Although Inmarsat does not conduct a large R&D program, it has been aggressive in expanding its role from providing maritime services to all types of mobile services, and has been innovative in introducing new technology and equipment into its system. Inmarsat has been a pioneer in fostering the use of L-band for satellite communications and has supported many advanced developments in satellites, mobile terminals, and transmission systems. Three projects illustrate the character and level of Inmarsat's introduction of advanced technologies into its system: (1) Inmarsat III satellites; (2) mobile digital terminals; and (3) Project 21. In Project 21, Inmarsat is studying possibilities for the use of hand-held PCS terminals operating through more powerful satellites near the end of this decade.
The Inmarsat III satellite, currently being developed and built under contract to GE Astro Space (U.S.) and Matra-Marconi Space (UK), will incorporate several advanced technologies. This new generation of satellites promises to provide far greater capabilities and capacity, providing a wider group of services with higher performance than Inmarsat II and the previous series of leased spacecraft. These satellites will each have five spot beams (48 dBw), thus allowing multiple frequency reuse, plus a global beam (39 dBw). They will have greater bandwidth (the full ITU allocation of 30 MHz) and an increase in capacity to 1,500 channels (a 6-fold increase over Inmarsat II). Each satellite will also have a navigation and SAR package. The development and production budget for Inmarsat III is about $750 million for four satellites, four launchers, infrastructure and support.
Major technologies introduced in the Inmarsat III satellite include:
Inmarsat required Matra-Marconi to perform a technology verification program on all key technologies before the final contract award. Also, before starting on flight units, Matra-Marconi will build an engineering model of the complete Inmarsat III communications system. These two steps, unusual in space system development nowadays, are expected to be effective in eliminating design errors before they become costly, and allow the establishment of a firm production and launch schedule once the design has been proven. They represent good engineering practice, incorporating lessons learned from previous programs.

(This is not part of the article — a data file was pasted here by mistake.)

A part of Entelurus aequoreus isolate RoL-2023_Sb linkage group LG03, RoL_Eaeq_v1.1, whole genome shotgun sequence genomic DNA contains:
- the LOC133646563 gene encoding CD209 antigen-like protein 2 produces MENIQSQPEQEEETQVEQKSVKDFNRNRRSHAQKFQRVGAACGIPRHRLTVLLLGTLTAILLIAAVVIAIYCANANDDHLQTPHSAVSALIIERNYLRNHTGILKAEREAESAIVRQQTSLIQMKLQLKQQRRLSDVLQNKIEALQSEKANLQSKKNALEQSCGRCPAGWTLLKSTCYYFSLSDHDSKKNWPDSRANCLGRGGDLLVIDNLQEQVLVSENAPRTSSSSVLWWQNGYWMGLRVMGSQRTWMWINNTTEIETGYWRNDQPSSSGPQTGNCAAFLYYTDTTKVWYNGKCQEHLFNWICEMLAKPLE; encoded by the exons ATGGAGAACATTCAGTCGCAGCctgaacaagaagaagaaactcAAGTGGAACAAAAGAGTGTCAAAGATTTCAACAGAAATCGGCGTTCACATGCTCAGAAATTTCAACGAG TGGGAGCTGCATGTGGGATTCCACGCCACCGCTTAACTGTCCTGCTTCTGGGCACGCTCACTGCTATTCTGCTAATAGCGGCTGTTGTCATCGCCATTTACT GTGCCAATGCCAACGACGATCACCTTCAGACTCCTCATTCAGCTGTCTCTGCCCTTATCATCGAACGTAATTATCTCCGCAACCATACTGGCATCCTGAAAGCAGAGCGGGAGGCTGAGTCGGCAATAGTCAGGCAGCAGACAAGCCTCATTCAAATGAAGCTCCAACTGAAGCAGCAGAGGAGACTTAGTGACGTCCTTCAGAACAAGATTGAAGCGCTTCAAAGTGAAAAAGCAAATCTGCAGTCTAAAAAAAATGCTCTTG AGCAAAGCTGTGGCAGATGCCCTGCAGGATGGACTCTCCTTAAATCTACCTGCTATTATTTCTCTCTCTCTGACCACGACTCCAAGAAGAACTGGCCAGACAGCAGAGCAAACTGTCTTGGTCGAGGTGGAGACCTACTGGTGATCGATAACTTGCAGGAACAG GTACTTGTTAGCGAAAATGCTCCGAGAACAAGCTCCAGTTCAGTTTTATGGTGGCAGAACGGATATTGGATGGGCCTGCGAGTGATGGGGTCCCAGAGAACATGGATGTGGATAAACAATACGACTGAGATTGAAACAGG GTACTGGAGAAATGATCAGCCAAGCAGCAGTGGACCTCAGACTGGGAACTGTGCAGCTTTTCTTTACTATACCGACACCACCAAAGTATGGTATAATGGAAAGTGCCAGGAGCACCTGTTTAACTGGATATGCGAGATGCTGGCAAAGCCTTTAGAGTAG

With only a small R&D budget, Inmarsat has nevertheless been able to stimulate the development of advanced technologies and have these incorporated into improved land, sea and airborne terminals by promoting digital technology, setting tough standards, establishing a rigorous test program, developing new service offerings, and, above all, creating a large market.
The new high technology terminals recently introduced or currently under development add major new capabilities to the Inmarsat system. They are designed to match the capabilities of the Inmarsat III satellites, and they represent an excellent use of advanced digital and microwave technologies in the terminals themselves and in the all-digital transmission systems that they will utilize. For example, the Inmarsat-M terminal introduced in 1993 is half the size and cost of the A terminals now in widespread use. It uses only 10 kHz for a voice channel (1/5 the bandwidth used by Inmarsat-A) and can be counted on to be the mainstay of maritime and mobile services in the future.